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Black armbands, moments of silence as world athletes mourn

ADELAIDE, Australia--Muhammad Ali paid heartfelt tribute and Ashes cricketers donned black armbands Friday as the sports world united in respect and mourning after the death of Nelson Mandela.

Heavyweight boxing legend Ali said Mandela “taught us forgiveness on a grand scale” as athletes and officials from Australia to Brazil expressed their sadness.

FIFA chief Sepp Blatter called Mandela “one of the greatest humanists of our time” and Tiger Woods said he had been inspired by South Africa's anti-apartheid hero.

Australia and England held a minute's silence before play in the second Ashes cricket Test in Adelaide, a scene replicated by New Zealand and West Indies in Dunedin.

Ali, in a statement from the Ali Center in Louisville, Kentucky, paid tribute to South Africa's first black president, who led the country peacefully out of apartheid rule after spending nearly three decades in prison.

“He made us realize, we are our brother's keeper and that our brothers come in all colors,” said Ali, a towering figure in America's civil rights movement.

“What I will remember most about Mr. Mandela is that he was a man whose heart, soul and spirit could not be contained or restrained by racial and economic injustices, metal bars or the burden of hate and revenge.

“He taught us forgiveness on a grand scale.”

Blatter, who is attending the 2014 World Cup draw in Brazil, said he and Mandela had “shared an unwavering belief in the extraordinary power of football (and sport generally) to unite people in peace and friendship.”

New Zealand's rugby board hailed Mandela's “far-reaching” influence on sport after he inspired South Africa to victory over the All Blacks in the 1995 World Cup final.

Mandela famously appeared at the final in Johannesburg wearing a Springboks jersey — a stark symbol of white South Africa — in an act that electrified the stadium.

“We have lost a champion for our game, a leader whose inspiration ensured the Rugby World Cup in 1995 was a remarkable time for our sport and whose influence on sport has been far-reaching,” said New Zealand Rugby Union chief executive Steve Tew.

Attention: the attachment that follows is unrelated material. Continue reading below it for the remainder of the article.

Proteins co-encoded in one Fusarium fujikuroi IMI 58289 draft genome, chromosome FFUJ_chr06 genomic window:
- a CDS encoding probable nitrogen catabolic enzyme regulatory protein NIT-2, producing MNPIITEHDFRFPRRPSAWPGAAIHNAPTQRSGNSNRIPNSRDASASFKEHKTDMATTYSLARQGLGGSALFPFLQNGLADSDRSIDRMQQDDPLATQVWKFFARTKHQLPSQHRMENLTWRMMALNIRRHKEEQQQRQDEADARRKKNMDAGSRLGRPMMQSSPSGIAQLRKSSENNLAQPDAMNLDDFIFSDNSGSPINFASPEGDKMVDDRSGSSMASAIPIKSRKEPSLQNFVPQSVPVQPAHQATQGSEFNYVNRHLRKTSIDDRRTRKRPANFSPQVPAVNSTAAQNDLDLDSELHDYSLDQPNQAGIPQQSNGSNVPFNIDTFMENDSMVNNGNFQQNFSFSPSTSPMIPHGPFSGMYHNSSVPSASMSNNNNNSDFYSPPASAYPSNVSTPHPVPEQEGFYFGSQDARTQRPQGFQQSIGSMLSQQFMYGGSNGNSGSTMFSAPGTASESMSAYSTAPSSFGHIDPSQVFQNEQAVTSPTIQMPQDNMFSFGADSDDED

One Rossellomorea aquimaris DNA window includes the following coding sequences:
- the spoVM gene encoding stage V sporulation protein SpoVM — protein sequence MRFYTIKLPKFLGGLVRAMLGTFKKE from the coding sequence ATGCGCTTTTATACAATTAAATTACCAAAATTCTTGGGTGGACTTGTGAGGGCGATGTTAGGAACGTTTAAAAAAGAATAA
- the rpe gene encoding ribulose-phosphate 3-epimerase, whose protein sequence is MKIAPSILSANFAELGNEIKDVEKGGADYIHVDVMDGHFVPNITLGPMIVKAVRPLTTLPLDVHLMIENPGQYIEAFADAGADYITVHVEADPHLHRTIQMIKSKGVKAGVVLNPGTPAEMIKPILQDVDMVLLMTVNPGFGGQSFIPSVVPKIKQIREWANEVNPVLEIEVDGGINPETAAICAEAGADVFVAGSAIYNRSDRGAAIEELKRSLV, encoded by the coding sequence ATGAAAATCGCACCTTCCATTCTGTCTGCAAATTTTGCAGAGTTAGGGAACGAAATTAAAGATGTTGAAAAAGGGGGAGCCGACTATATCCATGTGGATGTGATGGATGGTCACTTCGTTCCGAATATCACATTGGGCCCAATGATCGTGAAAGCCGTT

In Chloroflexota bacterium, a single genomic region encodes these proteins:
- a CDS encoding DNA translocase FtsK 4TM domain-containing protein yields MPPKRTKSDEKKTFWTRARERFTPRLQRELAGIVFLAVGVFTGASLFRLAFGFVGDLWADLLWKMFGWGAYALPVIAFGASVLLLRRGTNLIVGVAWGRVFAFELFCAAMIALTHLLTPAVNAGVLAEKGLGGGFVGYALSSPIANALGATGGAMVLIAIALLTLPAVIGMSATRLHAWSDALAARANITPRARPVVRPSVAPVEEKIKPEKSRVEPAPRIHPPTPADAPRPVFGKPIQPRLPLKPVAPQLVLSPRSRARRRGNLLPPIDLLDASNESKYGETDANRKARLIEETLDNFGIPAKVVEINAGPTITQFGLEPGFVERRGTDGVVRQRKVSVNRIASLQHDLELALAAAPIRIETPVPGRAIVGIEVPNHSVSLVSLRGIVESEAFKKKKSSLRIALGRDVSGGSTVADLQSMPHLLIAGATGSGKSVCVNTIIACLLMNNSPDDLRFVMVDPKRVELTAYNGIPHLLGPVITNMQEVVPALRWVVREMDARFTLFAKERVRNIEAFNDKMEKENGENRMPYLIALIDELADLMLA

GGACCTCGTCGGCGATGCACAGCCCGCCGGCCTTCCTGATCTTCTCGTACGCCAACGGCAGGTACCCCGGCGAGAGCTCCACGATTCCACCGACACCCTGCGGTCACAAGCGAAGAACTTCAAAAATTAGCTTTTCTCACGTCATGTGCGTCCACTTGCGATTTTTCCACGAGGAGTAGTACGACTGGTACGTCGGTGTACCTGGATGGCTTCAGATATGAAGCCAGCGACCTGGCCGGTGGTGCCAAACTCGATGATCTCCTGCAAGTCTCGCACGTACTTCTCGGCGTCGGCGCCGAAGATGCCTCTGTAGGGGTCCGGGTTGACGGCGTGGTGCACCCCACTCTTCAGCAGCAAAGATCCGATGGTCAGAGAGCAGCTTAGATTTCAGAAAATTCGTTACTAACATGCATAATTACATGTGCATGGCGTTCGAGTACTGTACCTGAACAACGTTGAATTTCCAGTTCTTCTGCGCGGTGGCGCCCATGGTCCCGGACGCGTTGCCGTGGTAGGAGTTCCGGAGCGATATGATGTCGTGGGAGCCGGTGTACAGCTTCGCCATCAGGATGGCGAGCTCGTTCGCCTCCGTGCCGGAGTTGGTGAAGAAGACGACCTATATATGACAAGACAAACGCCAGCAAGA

Woods, the world's number one golfer, recalled having lunch with Mandela in 1998, the year after his first Masters triumph.

“It was one of the most inspiring times I've ever had in my life,” said Woods. “I don't think any of us probably here could have survived that and come out as humble and as dignified as he did.”

South African golf great Gary Player called Mandela “our beloved Father of the South African nation.”

“Madiba we loved you,” he added, using Mandela's clan name.

Football superstars Cristiano Ronaldo and David Beckham sent tributes, while Formula One driver Lewis Hamilton posted a picture of himself with Mandela on his Facebook page.

“One of the most special moments in my life was meeting the great Madiba,” Hamilton said. “One of the most inspirational human beings to have lived and without doubt the nicest man I ever met.”

Former heavyweight champion Mike Tyson called Mandela a “great man” and a “true fan” of boxing, which was a sport he pursued as a young man.

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 World bows in respect to Mandela 
A file photo taken on June 24, 1995 shows South African President Nelson Mandela congratulating South Africa's rugby team captain Francois Pienaar before handing him the Webb Ellis Cup after the 1995 Rugby World Cup final match between South Africa and New Zealand at Ellis Park Stadium in Johannesburg.

(AFP)

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